A number of food preservation techniques are used to increase shelf-life of products. Food preservation is the process of treating foods in a way that prevents spoilage caused by micro-organisms. However, there are also some food preserving techniques that not only preserve foods but enhance the flavour as well and one of these techniques is “smoking”.
Smoking is the process of flavouring, cooking, or preserving food by exposing it to the smoke from burning or smouldering plant materials like wood and that too hardwood. Smoking of food is done at the commercial as well as the home level. The meats are hung or placed on racks in an enclosed area so that the smoke does not escape and instead penetrates foods. Commercial smoking is sometime carried out with steam pipes that supplement the wood fire.
Since smoke is antimicrobial and antioxidant it is used to preserve foods. Smoking is probably the oldest food preservation method and could have developed shortly after fire was discovered. Due to the use of chemical preservatives the use of smoking as a preservative had declined but once again it is gaining popularity as it is considered natural. The most common smoked foods are meat and fish though cheeses, nuts and vegetables are also smoked as also beverages like tea and whisky. In Scandinavia smoking the fish is popular while in Europe and in the USA it is ham.
Hot smoking foods are exposed to smoke in a controlled environment. Hot smoked foods can be reheated or cooked but they are safe to eat even without further cooking. Hot smoking is carried out in temperatures that are within the range of 52°C to 80°C. This temperature range is enough to cook foods fully and yet retain the moisture and flavour. If the temperature goes beyond 85°C foods can shrink since both moisture and fat can be dried away. Smoke roasting and smoke baking are two processes that combine hot smoking with roasting and baking. This process can be carried out in closed wood fire pit.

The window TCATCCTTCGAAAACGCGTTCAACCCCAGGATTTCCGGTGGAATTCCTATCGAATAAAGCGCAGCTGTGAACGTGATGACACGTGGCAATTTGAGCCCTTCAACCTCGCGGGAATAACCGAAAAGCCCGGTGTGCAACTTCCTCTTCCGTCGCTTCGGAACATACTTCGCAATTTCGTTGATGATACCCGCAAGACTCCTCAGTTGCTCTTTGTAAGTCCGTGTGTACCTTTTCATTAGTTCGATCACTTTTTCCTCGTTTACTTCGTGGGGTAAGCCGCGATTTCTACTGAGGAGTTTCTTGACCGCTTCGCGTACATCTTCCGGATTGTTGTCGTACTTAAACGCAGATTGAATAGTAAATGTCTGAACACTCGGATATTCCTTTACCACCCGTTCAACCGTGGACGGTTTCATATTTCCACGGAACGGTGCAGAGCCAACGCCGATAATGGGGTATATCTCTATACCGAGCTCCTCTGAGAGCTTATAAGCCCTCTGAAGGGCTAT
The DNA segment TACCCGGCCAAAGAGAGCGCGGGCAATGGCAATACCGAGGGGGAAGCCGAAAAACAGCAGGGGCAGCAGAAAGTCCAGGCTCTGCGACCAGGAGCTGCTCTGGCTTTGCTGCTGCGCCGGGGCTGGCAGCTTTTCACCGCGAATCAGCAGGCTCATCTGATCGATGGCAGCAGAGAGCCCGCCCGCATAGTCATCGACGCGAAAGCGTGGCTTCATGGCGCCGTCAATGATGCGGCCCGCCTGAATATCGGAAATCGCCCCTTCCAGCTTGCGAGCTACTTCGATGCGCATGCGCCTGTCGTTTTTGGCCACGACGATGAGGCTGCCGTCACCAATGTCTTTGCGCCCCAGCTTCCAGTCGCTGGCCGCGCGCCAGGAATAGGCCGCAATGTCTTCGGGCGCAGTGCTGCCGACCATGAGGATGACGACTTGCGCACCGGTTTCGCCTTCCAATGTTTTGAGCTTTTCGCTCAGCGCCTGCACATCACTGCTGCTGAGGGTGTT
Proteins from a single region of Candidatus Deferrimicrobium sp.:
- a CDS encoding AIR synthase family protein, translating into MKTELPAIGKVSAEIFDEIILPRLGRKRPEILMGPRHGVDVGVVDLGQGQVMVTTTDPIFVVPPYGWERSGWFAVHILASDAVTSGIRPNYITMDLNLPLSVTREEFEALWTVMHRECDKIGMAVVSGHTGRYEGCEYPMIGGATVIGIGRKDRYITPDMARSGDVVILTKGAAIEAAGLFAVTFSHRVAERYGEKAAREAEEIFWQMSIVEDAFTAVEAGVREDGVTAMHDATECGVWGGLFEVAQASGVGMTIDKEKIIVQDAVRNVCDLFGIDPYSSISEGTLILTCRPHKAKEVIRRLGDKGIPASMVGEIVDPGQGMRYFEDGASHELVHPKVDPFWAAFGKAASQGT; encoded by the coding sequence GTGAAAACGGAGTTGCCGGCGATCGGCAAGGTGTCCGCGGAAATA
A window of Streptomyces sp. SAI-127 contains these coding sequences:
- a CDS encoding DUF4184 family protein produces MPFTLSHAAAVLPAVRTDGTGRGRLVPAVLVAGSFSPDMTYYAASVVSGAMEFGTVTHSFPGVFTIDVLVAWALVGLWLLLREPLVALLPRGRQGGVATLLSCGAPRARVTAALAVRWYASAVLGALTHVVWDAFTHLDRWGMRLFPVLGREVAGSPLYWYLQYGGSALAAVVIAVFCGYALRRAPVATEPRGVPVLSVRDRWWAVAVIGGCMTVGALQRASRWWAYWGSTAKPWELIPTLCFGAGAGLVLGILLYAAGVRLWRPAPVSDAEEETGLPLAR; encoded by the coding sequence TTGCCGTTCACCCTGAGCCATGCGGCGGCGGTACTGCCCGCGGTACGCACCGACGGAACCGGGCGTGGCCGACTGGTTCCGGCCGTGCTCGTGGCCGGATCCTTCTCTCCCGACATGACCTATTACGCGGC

Cold smoking is used more as a flavour enhancer. It is used specially for cold smoking pork chops, beef steaks, chicken breasts, salmon and scallops. The temperatures used for cold smoking are between 20 to 30°C when done in a smokehouse. This temperature is enough to retain moisture in foods and does not cause the meats to harden but provides a surface which smoke can easily penetrate for the smoked flavour. However, cold smoking alone is not sufficient for preserving food as cold smoking does not cook foods. Since meats will not cook fully so before cold smoking, meats need to be cured. Curing meats removes moisture required by bacteria to grow. The smoke also works as a barrier to prevent bacteria growth.
Smoked foods must be eaten sparingly as smoked, cured and salted meats are seen as stomach cancer risk. Smoking can create compounds like polycyclic aromatic hydrocarbons, or PAHs which are considered carcinogens.